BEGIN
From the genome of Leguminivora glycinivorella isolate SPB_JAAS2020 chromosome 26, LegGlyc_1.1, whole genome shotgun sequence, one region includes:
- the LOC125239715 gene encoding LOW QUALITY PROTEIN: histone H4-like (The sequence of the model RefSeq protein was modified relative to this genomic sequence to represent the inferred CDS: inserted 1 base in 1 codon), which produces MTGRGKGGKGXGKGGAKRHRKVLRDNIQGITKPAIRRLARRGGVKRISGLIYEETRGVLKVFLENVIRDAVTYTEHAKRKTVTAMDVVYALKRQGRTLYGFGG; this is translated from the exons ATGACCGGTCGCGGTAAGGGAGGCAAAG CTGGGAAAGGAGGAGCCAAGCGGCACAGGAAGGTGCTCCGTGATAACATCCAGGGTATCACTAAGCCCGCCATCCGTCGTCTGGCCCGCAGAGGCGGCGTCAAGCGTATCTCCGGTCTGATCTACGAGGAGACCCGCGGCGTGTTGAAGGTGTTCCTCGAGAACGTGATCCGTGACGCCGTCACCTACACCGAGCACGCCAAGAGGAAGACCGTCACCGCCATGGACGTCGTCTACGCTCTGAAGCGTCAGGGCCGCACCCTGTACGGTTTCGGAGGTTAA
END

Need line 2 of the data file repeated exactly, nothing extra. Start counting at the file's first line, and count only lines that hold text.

- the LOC125239715 gene encoding LOW QUALITY PROTEIN: histone H4-like (The sequence of the model RefSeq protein was modified relative to this genomic sequence to represent the inferred CDS: inserted 1 base in 1 codon), which produces MTGRGKGGKGXGKGGAKRHRKVLRDNIQGITKPAIRRLARRGGVKRISGLIYEETRGVLKVFLENVIRDAVTYTEHAKRKTVTAMDVVYALKRQGRTLYGFGG; this is translated from the exons ATGACCGGTCGCGGTAAGGGAGGCAAAG CTGGGAAAGGAGGAGCCAAGCGGCACAGGAAGGTGCTCCGTGATAACATCCAGGGTATCACTAAGCCCGCCATCCGTCGTCTGGCCCGCAGAGGCGGCGTCAAGCGTATCTCCGGTCTGATCTACGAGGAGACCCGCGGCGTGTTGAAGGTGTTCCTCGAGAACGTGATCCGTGACGCCGTCACCTACACCGAGCACGCCAAGAGGAAGACCGTCACCGCCATGGACGTCGTCTACGCTCTGAAGCGTCAGGGCCGCACCCTGTACGGTTTCGGAGGTTAA